Wildlife photography tips
Seeing as there is some exciting news on the horizon regarding me and wildlife photography – I will be sharing it in a few weeks time – I thought I’d put together a little post on some general tips on wildlife photography for those of you who follow me for this specific genre.
Please let me know if you enjoyed this post and I’ll be sure to do more!
1. Get down and dirty
Instead of shooting from a higher level up on the game vehicle try get as low down to the ground as possible. Of course this may not be possible in some instances but try your best. There may be a ditch a little further down the road in order for you to get to that eye level. Look around you and use what you can to get that position.
2. Use your light
This one is one I’m sure you are all aware of – shoot in the golden hours. Early morning and late afternoon can give you some great opportunities to photograph animals basked in the glorious golden sunshine. Also take notice of where the light is coming from – you can also use it to back-light an animal like this one below.
3. Black and white
Know when to convert an image to black and white. If you are going after golden light or want to show off the animal’s patterns or colours the photo may look better in colour. I find that texture as well as soft lighting (cloudy days) can give off awesome black and white photographs.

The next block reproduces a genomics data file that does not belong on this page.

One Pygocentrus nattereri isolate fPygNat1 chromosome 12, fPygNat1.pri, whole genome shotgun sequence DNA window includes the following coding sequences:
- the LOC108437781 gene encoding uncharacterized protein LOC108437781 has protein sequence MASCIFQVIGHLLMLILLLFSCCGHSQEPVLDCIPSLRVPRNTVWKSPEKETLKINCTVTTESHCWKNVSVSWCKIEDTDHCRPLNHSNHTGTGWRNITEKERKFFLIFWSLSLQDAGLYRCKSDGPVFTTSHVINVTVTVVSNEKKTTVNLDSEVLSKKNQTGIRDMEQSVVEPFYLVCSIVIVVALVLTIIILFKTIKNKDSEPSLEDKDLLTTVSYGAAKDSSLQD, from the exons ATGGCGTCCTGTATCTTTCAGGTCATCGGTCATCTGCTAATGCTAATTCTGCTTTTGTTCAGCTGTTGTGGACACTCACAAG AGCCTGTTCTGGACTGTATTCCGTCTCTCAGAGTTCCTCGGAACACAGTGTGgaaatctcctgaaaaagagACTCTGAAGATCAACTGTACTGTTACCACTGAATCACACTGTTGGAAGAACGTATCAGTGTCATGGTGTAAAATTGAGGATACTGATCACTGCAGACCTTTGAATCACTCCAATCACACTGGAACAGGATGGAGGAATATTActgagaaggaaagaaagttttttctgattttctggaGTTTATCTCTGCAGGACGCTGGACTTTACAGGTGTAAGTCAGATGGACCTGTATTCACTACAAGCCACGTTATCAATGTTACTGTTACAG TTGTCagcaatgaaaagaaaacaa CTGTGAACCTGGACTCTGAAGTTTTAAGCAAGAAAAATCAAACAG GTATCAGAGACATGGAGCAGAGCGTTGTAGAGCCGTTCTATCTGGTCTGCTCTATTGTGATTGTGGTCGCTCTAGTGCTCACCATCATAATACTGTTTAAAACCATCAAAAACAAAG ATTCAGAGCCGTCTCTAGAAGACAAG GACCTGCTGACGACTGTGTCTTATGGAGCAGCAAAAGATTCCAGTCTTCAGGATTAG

4. It’s not all about the big 5
I get huge satisfaction from photographing animals that you don’t see plastered on every social media site. Of course I love those animals too but for me it’s not all about getting that leopard shot. There is beauty in the animals that you see all the time too. This can also get your creative juices flowing in a way to photograph them differently.
Using aperture to create a creative photograph is one tip that I always love and use. This Yellow-bellied sand snake was my subject for over an hour around a lodge I was at. I photographed him many different ways and found because the background was a dark corner I had to create some interest by using a low f-stop and adding greater depth of field.
6. Stay with your subject
By staying with your subject and watching his/her behaviour you are more likely to get a great photograph. If he was sleeping the whole day it is likely that he will get up soon to move through the night. Think about the time of day and what that animal does then.